In a letter to federal regulators, the group alleges multiple flaws in the study’s design. As a result of those flaws, the letter says the hospitals may have under-dosed patients who weighed more than 165 pounds; may have denied some patients the right drug at the right time for them; and did not disclose those factors in consent forms given to patients or their parents after the treatment was over.
Furthermore, the letter says, even though researchers had an obligation to ensure an equitable population in the study group, the patients enrolled in the study were more likely to be African-American than the population of patients historically hospitalized for the condition, called status epilepticus.
Grady and CHOA provided a high number of patients for the study compared to most of the other hospitals in the study: at least 62 of the patients, more than 10%. Emory University, a medical research powerhouse, staffs Grady and CHOA and does research at the hospitals.
Lives at stake
The patients, in the midst of a seizure and not responding to the first-line treatment of benzodiazepine drugs, weren’t beyond hope, with all remedies exhausted. Rather, after they first failed to respond to the benzodiazepines, their treatment was changed from the normal next steps.
Normally, a doctor would have decided which second-line treatment to give, and commonly might have settled on one of three approved drugs to try to break the seizure. The drugs are levetiracetam, fosphenytoin, and valproate.
Under this study the patient’s doctor didn’t make that decision. Instead, the study randomly assigned one of those drugs, and the doctor administered whatever that was. Both the patient and the doctor were blinded to the name of the drug for 60 minutes.
If a patient had previously had a record of success with one drug in a prolonged seizure, or a record of not responding to another drug, the doctor would not consider that. If patients had a daily prescription of a form of one of the drugs that worked for them to prevent seizures, but they had failed to take their medications, the doctor would not consider that, either.
The study protocol allowed unblinding in case of emergency but discouraged it, calling it “a deviation from protocol.”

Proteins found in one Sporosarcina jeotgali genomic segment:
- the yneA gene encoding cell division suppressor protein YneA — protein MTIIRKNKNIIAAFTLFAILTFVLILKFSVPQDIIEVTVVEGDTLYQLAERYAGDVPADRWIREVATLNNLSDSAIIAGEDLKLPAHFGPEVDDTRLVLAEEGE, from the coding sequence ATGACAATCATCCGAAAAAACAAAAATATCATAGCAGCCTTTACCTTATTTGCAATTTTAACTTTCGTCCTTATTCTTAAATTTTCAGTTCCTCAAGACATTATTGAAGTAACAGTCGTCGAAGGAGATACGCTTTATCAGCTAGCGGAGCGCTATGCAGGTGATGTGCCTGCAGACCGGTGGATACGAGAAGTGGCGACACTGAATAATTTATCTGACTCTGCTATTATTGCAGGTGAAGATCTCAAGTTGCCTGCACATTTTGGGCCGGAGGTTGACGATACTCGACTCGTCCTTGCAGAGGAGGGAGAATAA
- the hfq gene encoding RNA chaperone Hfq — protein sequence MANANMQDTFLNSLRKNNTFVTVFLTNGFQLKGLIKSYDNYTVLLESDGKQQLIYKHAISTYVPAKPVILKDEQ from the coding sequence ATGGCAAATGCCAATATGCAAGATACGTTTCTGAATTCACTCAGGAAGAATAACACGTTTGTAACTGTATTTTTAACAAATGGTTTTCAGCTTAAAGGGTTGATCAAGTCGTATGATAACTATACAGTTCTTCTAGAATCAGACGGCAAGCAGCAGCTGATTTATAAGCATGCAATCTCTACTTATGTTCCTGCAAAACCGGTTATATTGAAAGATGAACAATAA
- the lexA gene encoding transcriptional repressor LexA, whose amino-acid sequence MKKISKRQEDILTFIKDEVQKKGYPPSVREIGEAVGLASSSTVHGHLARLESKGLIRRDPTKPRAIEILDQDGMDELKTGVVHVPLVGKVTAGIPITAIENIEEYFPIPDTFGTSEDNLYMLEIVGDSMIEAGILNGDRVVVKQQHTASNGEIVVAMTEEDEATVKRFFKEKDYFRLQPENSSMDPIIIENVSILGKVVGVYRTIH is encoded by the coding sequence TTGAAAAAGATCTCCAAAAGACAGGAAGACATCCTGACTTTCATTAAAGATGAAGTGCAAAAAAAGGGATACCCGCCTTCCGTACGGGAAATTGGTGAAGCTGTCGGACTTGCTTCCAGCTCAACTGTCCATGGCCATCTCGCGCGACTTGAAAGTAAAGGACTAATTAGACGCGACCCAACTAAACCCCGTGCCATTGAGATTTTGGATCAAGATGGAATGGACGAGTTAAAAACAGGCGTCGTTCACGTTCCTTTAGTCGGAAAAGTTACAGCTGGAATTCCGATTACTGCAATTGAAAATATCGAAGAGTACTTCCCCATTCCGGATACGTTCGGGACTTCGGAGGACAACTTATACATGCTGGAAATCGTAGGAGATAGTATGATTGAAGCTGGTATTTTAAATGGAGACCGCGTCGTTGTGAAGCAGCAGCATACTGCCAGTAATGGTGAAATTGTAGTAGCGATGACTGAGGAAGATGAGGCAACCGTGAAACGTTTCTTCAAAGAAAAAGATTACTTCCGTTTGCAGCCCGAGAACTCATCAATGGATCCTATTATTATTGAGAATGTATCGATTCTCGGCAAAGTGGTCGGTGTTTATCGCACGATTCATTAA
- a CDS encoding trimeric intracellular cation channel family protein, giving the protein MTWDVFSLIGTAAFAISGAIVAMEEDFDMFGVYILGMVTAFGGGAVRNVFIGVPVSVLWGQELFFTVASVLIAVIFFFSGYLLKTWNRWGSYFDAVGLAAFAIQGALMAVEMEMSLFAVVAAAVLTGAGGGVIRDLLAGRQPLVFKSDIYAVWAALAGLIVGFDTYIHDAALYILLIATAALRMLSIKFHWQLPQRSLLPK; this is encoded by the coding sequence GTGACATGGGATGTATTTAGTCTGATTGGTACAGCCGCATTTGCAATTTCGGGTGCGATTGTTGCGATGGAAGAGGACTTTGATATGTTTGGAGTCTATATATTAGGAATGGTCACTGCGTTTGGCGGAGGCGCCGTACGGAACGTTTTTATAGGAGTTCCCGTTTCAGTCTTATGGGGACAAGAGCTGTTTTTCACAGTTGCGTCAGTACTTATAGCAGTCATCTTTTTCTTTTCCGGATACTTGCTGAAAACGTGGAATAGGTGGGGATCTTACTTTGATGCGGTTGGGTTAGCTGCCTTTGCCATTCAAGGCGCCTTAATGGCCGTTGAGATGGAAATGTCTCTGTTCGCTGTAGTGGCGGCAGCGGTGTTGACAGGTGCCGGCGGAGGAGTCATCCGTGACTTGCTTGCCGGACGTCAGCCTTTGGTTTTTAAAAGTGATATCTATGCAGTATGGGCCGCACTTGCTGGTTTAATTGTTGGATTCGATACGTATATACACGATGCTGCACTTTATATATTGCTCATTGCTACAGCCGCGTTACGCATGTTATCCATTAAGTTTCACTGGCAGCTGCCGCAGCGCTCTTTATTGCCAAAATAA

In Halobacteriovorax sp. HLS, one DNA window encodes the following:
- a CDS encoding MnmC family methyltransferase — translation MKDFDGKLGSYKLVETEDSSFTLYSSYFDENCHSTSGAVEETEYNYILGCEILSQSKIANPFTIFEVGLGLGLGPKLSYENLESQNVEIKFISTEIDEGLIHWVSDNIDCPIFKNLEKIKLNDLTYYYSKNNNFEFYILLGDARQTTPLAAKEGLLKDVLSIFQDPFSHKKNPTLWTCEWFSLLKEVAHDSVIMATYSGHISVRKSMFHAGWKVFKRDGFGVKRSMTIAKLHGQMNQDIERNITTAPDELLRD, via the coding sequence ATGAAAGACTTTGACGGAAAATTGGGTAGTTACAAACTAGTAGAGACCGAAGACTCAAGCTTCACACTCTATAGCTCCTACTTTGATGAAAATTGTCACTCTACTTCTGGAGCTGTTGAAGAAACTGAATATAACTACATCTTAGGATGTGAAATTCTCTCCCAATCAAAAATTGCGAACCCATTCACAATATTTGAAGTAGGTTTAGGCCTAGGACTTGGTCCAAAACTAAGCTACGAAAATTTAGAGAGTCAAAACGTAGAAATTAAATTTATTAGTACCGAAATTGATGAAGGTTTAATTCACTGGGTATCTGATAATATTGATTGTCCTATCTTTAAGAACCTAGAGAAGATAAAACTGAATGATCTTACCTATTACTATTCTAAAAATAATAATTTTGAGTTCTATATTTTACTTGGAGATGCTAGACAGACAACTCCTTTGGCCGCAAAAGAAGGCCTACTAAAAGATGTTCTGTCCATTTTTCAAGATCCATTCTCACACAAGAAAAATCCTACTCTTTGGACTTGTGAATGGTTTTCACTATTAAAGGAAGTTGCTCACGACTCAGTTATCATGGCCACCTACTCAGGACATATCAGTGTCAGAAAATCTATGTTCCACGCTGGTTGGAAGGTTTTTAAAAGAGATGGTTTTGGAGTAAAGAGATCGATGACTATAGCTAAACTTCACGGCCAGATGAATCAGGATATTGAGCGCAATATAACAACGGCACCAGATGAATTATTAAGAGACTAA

The patients, or in children’s cases their parents, were told about their enrollment in the study only after the crisis was over. A sample letter drawn up by the researchers does not contain the points about limited dosing raised by Public Citizen.
“This is among the most concerning trials I’ve seen in my experience,” said Dr. Michael Carome, director of the health research group at Public Citizen. Previously, Carome worked at the U.S. Health and Human Services Department’s Office for Human Research Protections.
The stakes of treatment were high. Status epilepticus has a significant mortality rate, and the faster the seizure is stopped, the better. Studies across age groups and types of patients show widely varying mortality rates. In this study, called the ESETT, among 462 patients enrolled, 12 died, according to the watchdog’s analysis.
The National Institutes of Health, which funded the study, said in a statement that the study was important for the very reason that doctors need to choose the right drug. Before the study, there was no evidence-based way to know if doctors might be skipping a hidden gem among the three drugs, or unwittingly choosing a loser. The results showed they were indeed best left to their own judgment.
In addition, NIH pushed back at Public Citizen’s charges about underdosing, saying the dose amounts followed national single-dose guidelines and did not result in adverse effects. As to the racial makeup of the patients, NIH said that was simply a factor of the hospitals chosen for the study.
The Georgia health systems involved in the study did not respond directly to Carome’s allegations. Instead, in a joint statement to the AJC, Emory Healthcare, Grady and CHOA noted that the study had been accepted in two elite medical journals: the New England Journal of Medicine and The Lancet in Great Britain.